Superpatterns Pat Patterson on the Cloud, Identity and Single Malt Scotch

11Jun/054

Location, Location, Location

Location as an attribute - sorry, 'claim', - of identity has been buzzing around the identity blogosphere these past few days. This comment by Bob Blakley (I'm guessing this is the right Bob Blakley - somebody please correct me if I'm wrong!) on Kim Cameron's Identity Blog is particularly interesting:

The ISO 10181-3 Access Control framework was very clear about this, so there's really no need to be unclear. 10181-3 divided authorization attributes into categories: (1) subject attributes, (2) target attributes, (3) request attributes, (4) context attributes. The POLICY took all these attributes into account when making a decision. Identity claims are subject attributes. Location claims, because they are not unique to a subject and because a subject's location may change (and because the protocols carrying requests usually do not natively support location) are context attributes. Trying to make location an identity (=subject) attribute will greatly complicate the storage and management of identity information, with no gain in functionality over what is already gained by treating location (properly) as a context attribute. Time, as you point out, Mark, is also a context attribute, as is "client device capability".

It struck me tonight that the answer to the question of whether location is a subject attribute or a context attribute is (as usual) "it depends". In applications where a policy requires that a subject's location meet some criterion to gain access to a resource, location is indeed a context attribute. However, it isn't quite that simple.
Consider a simple weather service for cellphone users. The user sends the word 'forecast' as an SMS message to the service. The service responds with an SMS message containing the day's forecast (and probably also an ad targeted at your current location). As far as the weather service is concerned, your only identity is your location. It doesn't care who you really are, or even if you are the same you that requested a forecast from a different location yesterday. I would contend that, in this context, location is a subject attribute.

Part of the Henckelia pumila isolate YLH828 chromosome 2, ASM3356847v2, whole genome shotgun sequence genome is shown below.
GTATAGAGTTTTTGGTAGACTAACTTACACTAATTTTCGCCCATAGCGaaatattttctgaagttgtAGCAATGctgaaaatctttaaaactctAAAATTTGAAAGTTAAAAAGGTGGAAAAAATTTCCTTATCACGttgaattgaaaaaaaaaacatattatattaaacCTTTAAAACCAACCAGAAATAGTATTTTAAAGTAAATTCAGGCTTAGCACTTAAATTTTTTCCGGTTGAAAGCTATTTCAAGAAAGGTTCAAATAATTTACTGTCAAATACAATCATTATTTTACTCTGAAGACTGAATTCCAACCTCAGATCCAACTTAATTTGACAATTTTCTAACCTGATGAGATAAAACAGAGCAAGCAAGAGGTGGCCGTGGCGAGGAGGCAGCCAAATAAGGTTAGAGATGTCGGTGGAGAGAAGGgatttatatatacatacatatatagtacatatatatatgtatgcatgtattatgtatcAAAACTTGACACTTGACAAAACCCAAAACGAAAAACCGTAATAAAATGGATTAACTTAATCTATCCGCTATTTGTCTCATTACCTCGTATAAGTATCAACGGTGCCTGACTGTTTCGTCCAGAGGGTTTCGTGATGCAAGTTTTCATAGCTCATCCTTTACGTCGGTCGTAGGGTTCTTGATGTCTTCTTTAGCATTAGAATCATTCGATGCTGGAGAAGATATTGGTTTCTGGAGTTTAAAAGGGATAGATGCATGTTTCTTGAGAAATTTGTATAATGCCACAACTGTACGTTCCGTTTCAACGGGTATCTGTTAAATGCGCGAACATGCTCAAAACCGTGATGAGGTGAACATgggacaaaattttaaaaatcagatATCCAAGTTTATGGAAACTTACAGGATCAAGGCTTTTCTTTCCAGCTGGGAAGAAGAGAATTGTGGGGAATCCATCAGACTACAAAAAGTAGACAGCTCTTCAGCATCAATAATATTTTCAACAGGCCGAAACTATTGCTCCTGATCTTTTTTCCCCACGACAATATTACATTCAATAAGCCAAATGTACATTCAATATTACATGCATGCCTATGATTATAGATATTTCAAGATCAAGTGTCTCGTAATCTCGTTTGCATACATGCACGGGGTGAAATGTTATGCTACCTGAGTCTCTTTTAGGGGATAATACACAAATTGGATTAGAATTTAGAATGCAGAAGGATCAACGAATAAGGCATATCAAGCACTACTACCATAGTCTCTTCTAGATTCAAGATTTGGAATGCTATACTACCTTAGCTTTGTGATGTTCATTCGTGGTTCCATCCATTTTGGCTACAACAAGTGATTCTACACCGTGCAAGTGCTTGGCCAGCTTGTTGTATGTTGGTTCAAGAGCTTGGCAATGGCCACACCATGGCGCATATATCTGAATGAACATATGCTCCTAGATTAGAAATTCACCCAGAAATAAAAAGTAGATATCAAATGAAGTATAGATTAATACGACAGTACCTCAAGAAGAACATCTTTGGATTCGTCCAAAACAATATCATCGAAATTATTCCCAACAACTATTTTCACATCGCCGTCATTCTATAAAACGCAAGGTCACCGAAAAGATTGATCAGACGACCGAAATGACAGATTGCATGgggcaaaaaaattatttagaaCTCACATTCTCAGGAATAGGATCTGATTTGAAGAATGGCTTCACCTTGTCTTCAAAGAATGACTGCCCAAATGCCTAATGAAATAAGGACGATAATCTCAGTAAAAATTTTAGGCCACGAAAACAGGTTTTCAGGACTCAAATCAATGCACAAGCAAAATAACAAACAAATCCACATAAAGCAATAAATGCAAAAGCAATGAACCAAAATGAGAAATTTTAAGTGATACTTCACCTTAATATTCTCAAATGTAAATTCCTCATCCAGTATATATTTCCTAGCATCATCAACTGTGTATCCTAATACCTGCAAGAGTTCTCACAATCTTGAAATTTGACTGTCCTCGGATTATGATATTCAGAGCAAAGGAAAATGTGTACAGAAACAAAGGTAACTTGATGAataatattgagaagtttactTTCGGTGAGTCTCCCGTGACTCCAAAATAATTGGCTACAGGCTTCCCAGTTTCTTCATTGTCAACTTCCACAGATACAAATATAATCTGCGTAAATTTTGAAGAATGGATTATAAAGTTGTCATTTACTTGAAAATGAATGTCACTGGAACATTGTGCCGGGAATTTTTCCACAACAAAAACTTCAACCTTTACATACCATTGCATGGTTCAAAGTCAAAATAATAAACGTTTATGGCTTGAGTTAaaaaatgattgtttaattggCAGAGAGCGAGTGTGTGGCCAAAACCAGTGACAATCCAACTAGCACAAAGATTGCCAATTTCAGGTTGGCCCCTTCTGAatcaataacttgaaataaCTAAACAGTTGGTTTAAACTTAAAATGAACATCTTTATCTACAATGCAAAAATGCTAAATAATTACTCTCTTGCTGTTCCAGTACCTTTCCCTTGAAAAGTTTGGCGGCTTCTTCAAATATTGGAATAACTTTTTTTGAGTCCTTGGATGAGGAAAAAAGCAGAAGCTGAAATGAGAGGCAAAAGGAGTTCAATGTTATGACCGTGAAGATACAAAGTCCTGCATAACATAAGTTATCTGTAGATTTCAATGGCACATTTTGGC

UPDATE: See comments - Alan Nichols clears this up with the concept of the anonymous user.

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  1. I disagree. Location is still a context attribute. In this case, the subject attribute is null (anonymous) or irrelevant.

  2. “As far as the weather service is concerned, your only identity is your location.”

    In the scenario you describe, there would need to be a way to send back the reply – if the only identity were the location, then the weather service would have to broadcast the response to every subscriber in that location. In this case there is an originating mobile number that is part of the request as well.

    Perhaps you are thinking of a scenario where there are multiple tiers – a portal that maps your mobile cell into a geographic area, which then contacts an external weather service over a traditional connection, provides that location area as input and reformats the response forecast into an SMS message. This would not be very different from a stock quote service that sends back an SMS message with price information based on the stock portfolio you’ve configured with your service provider.

  3. Ahhh – Alan – thanks. I think you’re right. The user’s identity is ‘anonymous’ (well, apart from their cellphone number), and location is a context attribute.

    So, to take a common (non-location) use case, with Shibboleth, if I SSO from one the University of Warwick to University of York, I am anonymous (no subject attributes), but I have a context attribute that says I’m a student at the University of Warwick. York can then provide me services based on that information and its relationship with Warwick.

    Similarly, one can conceive of services that would use location rather than university attendance to authorize access. My cellphone provider asserts my location, and service providers can provide me with services based on that location and their relationship with my cellphone provider. Okay – makes sense.

    I still think there’s a pretty fuzzy line between subject and context attributes, though…

  4. Pat, I think the position outlined in the comments is correct now; “is located at x” is a predicate which doesn’t necessarily carry any identity information. The only way to avoid having to broadcast the weather data is to have some other piece of identity data (i.e. the subscriber number).

    The assertion “The man in the corner is my father” may be true (if your father is in the corner), but “is in the corner” would only be a general assertion of your father’s identity under somewhat weird circumstances (i.e. if the only way to be in that corner is to be your father).

    Off the top of my head, the only working example I can think of is “The man sitting on that chair is the author of one of my text-books”. That sentence, spoken in the right place, would always and uniquely identify the philosopher Jeremy Bentham… but only because he’s been stuffed and mounted in University College London. (!) (He donated his body to science and they took him literally… ;^)


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